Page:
8. Learned counsel for the appellant has argued that the recovery witnesses in this case are official witnesses and there is no corroboration to their evidence from independent source. No doubt, the recovery witnesses i.e Ram Chander, Assistant Foods and Supplies Officer (P.W.4) and Sub Inspector Gurbhajan Singh (P.W.5) are official witnesses and there is no corroboration to their evidence from independent source, but merely because of their official status their sworn testimonies cannot be discarded. They recovered kerosene oil from the appellant in the discharge of their official duties. They had no axe to grind against the appellant. No discrepancy worth the name could pointed out by the learned counsel for the appellant in the statements of Ram Chander, Assistant Foods and Supplies Officer (P.W.4) and Sub Inspector Gurbhajan Singh (P.W.5). The appellant, in his statement recorded under Section 313 of the Code of Criminal Procedure, stated that retired Deputy Superintendent of Police Hardev Singh, who was the friend of Sub Inspector Gurbhajan Singh (P.W.5), had got him implicated in this false case as a dispute between the father of the appellant and the daughter-in-law of the said retired Deputy Superintendent of Police regarding eviction from the shop was-going on. Had it been true, the appellant would have approached the higher authorities of police against the police personnel who had been Instrumental in falsely implicating him in this case. However, the appellant did not do so. The defence version was, for the first time, introduced by the appellant in his statement recorded under Section 313 of the Code of Criminal Procedure, which does not inspire confidence. Under the circumstances, I do not see any ground which may warrant interference in the impugned judgment of conviction.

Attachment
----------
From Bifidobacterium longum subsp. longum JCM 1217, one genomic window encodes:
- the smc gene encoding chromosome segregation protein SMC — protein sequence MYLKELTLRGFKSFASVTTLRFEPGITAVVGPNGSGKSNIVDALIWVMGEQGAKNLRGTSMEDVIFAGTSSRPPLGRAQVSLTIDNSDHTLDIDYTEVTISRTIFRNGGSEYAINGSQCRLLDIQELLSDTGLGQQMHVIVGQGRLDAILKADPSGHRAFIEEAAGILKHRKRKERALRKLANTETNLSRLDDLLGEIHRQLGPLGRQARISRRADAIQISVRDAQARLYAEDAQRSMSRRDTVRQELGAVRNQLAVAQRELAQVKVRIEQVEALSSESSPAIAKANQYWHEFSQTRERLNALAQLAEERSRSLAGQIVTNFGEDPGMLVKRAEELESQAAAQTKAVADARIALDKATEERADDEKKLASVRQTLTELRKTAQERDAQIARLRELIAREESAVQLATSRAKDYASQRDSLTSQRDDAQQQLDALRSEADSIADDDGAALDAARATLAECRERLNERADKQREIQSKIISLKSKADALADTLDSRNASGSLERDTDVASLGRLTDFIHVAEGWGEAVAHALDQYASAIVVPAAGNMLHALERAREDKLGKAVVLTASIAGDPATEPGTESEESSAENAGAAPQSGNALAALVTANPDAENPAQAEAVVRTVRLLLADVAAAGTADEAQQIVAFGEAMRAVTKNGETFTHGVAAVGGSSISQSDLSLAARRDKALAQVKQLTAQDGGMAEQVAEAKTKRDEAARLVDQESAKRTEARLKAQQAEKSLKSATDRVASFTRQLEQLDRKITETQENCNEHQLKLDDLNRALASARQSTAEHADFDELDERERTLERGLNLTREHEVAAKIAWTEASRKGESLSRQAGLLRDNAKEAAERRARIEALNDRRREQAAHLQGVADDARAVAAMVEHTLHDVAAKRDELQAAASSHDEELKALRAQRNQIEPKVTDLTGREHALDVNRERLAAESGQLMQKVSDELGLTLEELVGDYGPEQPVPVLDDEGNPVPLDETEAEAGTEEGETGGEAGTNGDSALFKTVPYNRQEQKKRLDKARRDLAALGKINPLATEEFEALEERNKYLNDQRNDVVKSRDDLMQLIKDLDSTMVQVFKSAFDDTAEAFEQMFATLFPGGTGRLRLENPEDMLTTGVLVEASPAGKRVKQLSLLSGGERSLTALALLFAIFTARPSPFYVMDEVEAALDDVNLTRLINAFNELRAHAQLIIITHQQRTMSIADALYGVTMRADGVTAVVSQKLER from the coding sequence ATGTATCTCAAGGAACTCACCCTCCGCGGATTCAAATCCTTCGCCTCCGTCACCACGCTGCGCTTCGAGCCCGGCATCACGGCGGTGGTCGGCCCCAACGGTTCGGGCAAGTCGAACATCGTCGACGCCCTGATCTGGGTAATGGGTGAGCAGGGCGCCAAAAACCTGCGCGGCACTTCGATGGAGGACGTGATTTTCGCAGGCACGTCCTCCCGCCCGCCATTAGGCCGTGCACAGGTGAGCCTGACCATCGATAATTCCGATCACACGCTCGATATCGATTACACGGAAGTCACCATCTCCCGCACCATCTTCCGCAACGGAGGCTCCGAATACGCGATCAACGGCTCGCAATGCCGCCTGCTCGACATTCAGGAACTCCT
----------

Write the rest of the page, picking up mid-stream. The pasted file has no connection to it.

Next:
9. Consequently, the conviction of the appellant under Section 7 of the Act, as recorded by the learned trial Judge, is upheld. However, keeping in view the fact that the Sword of Damocles has remained hanging over the head of the appellant for more than thirteen years, the incident being of May, 1997, I am of the opinion that ends of justice will be adequately met if the sentence of one year's rigorous imprisonment awarded to the appellant is reduced to the period already undergone by him, which is about 25 days, and fine is increased from Rs. 1,000/ to Rs. 5000/-. I order accordingly. The appellant will deposit the increased amount of fine in the trial Court within a period of two months from the date of receipt of a copy of this order. In case the appellant fails to deposit the amount of increased fine, as mentioned above, he shall undergo further rigorous imprisonment for two months.
10. With the above modification in the impugned sentence order, this appeal is dismissed.